Planned Parenthood Seeks Survival in Trump Era
Now that the Republicans have gained control over all federal branches of government, the future of Planned Parenthood is uncertain. The Republicans could take measures to limit, defund, or discontinue the service.
The Hill reports:
Planned Parenthood is grappling with how to survive in the era of Donald Trump.
Republicans have long targeted the healthcare group for providing abortions, threatening to shut down the government if federal funding wasn’t pulled from the organization.
Now that the GOP has majorities in the House and Senate and controls the White House, it has its best chance in years to win a defunding battle.
Planned Parenthood officials recognize the serious threat but say they are eager for the fight.
“We’re in the middle of a moment that is calling for us to take action in a way we have never taken action before, and we’re ready,” Kelly Robinson, Planned Parenthood’s deputy national organization director, said to supporters last week on Facebook Live.
“We won’t back down, we won’t be silenced, and we will not let these politicians attack our health and rights without a fight.”
The fight is expected to stretch out over the next few years and to play a role in the 2018 midterm elections — when Democrats and Republicans alike could use votes for Planned Parenthood as a campaign weapon.
But the initial fight will be over defunding.
While Obama vetoed legislation defunding Planned Parenthood a year ago, if a bill gets to Trump, he is expected to sign it.
Defunding efforts also have the enthusiastic support of Vice President-elect Mike Pence.
During his time in Congress, Pence repeatedly introduced legislation that would ban Planned Parenthood, and other abortion-providing entities, from receiving federal funding.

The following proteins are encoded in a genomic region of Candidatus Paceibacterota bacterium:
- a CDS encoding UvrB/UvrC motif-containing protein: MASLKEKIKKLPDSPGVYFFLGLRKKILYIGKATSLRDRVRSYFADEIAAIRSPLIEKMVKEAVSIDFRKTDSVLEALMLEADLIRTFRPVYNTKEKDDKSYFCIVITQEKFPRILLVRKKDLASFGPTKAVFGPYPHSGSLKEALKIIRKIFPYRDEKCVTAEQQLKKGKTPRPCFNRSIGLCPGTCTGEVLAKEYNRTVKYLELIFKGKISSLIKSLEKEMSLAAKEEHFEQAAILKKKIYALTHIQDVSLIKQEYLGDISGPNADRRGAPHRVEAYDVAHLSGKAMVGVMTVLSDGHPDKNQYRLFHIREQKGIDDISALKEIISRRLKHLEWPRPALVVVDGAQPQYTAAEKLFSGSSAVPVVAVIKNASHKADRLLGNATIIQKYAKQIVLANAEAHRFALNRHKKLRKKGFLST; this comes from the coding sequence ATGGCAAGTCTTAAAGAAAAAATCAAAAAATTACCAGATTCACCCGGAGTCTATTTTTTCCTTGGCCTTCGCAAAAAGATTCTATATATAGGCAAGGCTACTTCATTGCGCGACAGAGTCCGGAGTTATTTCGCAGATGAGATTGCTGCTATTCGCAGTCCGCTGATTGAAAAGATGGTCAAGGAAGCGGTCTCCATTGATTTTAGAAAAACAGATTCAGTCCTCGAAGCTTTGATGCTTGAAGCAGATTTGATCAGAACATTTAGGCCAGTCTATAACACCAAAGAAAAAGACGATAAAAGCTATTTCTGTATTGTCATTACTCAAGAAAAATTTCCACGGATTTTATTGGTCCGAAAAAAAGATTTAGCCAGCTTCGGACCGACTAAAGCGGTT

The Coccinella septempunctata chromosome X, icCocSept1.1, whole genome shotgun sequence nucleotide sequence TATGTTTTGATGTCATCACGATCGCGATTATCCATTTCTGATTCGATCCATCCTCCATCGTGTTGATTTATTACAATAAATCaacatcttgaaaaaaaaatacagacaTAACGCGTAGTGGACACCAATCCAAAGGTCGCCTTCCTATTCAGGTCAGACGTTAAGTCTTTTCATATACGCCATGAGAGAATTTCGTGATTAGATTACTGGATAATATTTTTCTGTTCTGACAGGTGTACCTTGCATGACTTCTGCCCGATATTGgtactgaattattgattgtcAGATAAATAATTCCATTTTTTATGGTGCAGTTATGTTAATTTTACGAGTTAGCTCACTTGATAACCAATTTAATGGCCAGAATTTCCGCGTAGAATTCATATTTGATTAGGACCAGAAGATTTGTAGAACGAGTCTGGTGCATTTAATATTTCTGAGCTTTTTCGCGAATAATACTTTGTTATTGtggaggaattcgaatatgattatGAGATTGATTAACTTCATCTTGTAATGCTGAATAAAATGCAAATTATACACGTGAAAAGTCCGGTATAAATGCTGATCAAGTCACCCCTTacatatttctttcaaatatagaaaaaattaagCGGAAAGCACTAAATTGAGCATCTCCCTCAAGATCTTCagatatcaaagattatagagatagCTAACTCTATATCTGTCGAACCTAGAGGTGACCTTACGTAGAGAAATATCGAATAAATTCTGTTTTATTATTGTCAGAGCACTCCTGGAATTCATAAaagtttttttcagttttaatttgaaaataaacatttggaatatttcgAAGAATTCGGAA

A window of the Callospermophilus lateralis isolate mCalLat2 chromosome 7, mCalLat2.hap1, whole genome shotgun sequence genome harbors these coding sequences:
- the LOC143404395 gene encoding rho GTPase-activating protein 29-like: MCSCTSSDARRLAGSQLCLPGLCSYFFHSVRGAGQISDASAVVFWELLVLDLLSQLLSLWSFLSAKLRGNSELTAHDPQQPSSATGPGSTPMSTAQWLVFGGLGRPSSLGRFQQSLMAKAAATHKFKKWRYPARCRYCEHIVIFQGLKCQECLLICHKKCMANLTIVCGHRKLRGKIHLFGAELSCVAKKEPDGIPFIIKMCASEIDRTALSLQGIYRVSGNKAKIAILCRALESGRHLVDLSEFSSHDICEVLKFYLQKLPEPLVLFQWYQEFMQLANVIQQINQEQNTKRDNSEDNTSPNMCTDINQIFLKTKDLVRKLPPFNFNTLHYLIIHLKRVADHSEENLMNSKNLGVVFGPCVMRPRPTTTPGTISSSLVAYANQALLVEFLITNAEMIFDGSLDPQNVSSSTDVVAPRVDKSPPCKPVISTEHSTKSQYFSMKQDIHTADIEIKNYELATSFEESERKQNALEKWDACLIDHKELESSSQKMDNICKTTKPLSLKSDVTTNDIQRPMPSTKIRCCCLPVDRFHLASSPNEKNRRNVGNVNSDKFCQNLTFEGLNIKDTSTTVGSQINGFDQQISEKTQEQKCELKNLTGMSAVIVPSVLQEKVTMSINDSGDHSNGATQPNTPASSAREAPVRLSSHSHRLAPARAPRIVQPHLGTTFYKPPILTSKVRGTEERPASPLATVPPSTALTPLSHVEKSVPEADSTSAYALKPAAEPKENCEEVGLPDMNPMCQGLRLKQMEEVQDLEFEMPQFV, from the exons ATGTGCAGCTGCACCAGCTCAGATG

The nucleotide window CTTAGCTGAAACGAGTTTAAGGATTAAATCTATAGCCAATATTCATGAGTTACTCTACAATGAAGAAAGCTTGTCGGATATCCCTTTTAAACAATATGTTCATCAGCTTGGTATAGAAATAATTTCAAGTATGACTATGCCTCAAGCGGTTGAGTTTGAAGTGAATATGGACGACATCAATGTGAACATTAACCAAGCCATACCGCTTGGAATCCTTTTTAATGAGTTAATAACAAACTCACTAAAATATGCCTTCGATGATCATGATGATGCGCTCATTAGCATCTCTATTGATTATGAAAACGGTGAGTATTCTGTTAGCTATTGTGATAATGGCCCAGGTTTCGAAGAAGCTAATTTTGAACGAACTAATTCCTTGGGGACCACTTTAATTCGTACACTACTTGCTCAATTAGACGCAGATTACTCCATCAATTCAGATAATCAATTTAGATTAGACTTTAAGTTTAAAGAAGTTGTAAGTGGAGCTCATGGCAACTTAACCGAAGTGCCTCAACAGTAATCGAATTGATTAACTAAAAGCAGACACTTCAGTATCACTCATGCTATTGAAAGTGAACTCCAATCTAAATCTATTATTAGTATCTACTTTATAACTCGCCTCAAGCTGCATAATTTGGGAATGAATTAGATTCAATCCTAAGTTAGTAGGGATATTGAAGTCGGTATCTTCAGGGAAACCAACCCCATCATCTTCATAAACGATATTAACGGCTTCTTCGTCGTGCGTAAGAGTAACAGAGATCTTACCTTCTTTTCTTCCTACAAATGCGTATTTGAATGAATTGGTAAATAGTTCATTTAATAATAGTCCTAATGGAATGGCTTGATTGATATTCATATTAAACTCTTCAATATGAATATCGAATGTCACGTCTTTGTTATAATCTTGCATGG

One bill passed the House in 2011, though it was rejected by the Democratic-controlled Senate. The Hyde amendment, a rider first passed in 1976, prevents certain federal funds such as Medicaid from being used for abortions with a few exceptions.
So Planned Parenthood is trying to stop the bill in the Senate.
“We’ve talked to every member of Congress who we think has an open mind,” said Donna Crane, vice president of policy for the National Abortion and Reproductive Rights Action League (NARAL).
She declined to name specific lawmakers the group is targeting, though GOP centrist Sens. Susan Collins (Maine) and Lisa Murkowski (Alaska) have publicly shown reservations about supporting the measure if it includes the Planned Parenthood provision. Neither have indicated how they will vote.
Crane said she refuses to “accept the premise” that the GOP will succeed in defunding Planned Parenthood.
“We are going to throw everything we have at these attempts,” she said. “I think every member of Congress, ever respectable member of Congress, is thinking hard about how they will vote.”
Speaker Paul Ryan (R-Wis.) said defunding Planned Parenthood would be included in a reconciliation bill repealing ObamaCare, though he hasn’t provided further details.
Senate Republicans could pass the legislation without Democratic support — as long as at least 50 GOP members vote in favor of it. Reconciliation bills cannot be filibustered, weakening the Democratic minority.